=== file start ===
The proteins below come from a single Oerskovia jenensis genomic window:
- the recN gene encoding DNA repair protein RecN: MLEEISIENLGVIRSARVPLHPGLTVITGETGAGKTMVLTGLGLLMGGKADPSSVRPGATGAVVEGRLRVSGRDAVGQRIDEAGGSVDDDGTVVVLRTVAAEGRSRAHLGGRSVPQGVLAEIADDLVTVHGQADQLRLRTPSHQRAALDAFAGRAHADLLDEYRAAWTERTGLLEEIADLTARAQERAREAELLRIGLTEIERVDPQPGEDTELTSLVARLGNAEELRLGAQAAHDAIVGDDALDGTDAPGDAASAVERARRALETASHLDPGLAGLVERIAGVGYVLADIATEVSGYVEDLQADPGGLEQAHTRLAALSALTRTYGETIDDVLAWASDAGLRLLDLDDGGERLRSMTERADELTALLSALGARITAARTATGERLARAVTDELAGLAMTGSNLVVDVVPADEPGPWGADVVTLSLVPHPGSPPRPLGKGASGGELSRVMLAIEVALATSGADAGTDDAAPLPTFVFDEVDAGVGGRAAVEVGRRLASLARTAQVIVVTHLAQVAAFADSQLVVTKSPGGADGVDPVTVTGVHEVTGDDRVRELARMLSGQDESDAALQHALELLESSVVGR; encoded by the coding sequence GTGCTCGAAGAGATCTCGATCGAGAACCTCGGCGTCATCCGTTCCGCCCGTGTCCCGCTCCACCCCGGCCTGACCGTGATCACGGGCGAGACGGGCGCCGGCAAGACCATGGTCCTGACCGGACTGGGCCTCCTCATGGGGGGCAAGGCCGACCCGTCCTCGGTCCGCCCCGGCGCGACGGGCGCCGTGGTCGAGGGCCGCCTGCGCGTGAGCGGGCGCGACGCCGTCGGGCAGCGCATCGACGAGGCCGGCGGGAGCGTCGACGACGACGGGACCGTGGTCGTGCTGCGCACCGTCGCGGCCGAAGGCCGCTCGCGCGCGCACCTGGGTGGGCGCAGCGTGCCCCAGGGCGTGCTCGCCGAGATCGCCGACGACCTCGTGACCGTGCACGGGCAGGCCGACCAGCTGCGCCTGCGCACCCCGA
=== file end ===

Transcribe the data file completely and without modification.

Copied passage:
The proteins below come from a single Oerskovia jenensis genomic window:
- the recN gene encoding DNA repair protein RecN: MLEEISIENLGVIRSARVPLHPGLTVITGETGAGKTMVLTGLGLLMGGKADPSSVRPGATGAVVEGRLRVSGRDAVGQRIDEAGGSVDDDGTVVVLRTVAAEGRSRAHLGGRSVPQGVLAEIADDLVTVHGQADQLRLRTPSHQRAALDAFAGRAHADLLDEYRAAWTERTGLLEEIADLTARAQERAREAELLRIGLTEIERVDPQPGEDTELTSLVARLGNAEELRLGAQAAHDAIVGDDALDGTDAPGDAASAVERARRALETASHLDPGLAGLVERIAGVGYVLADIATEVSGYVEDLQADPGGLEQAHTRLAALSALTRTYGETIDDVLAWASDAGLRLLDLDDGGERLRSMTERADELTALLSALGARITAARTATGERLARAVTDELAGLAMTGSNLVVDVVPADEPGPWGADVVTLSLVPHPGSPPRPLGKGASGGELSRVMLAIEVALATSGADAGTDDAAPLPTFVFDEVDAGVGGRAAVEVGRRLASLARTAQVIVVTHLAQVAAFADSQLVVTKSPGGADGVDPVTVTGVHEVTGDDRVRELARMLSGQDESDAALQHALELLESSVVGR; encoded by the coding sequence GTGCTCGAAGAGATCTCGATCGAGAACCTCGGCGTCATCCGTTCCGCCCGTGTCCCGCTCCACCCCGGCCTGACCGTGATCACGGGCGAGACGGGCGCCGGCAAGACCATGGTCCTGACCGGACTGGGCCTCCTCATGGGGGGCAAGGCCGACCCGTCCTCGGTCCGCCCCGGCGCGACGGGCGCCGTGGTCGAGGGCCGCCTGCGCGTGAGCGGGCGCGACGCCGTCGGGCAGCGCATCGACGAGGCCGGCGGGAGCGTCGACGACGACGGGACCGTGGTCGTGCTGCGCACCGTCGCGGCCGAAGGCCGCTCGCGCGCGCACCTGGGTGGGCGCAGCGTGCCCCAGGGCGTGCTCGCCGAGATCGCCGACGACCTCGTGACCGTGCACGGGCAGGCCGACCAGCTGCGCCTGCGCACCCCGA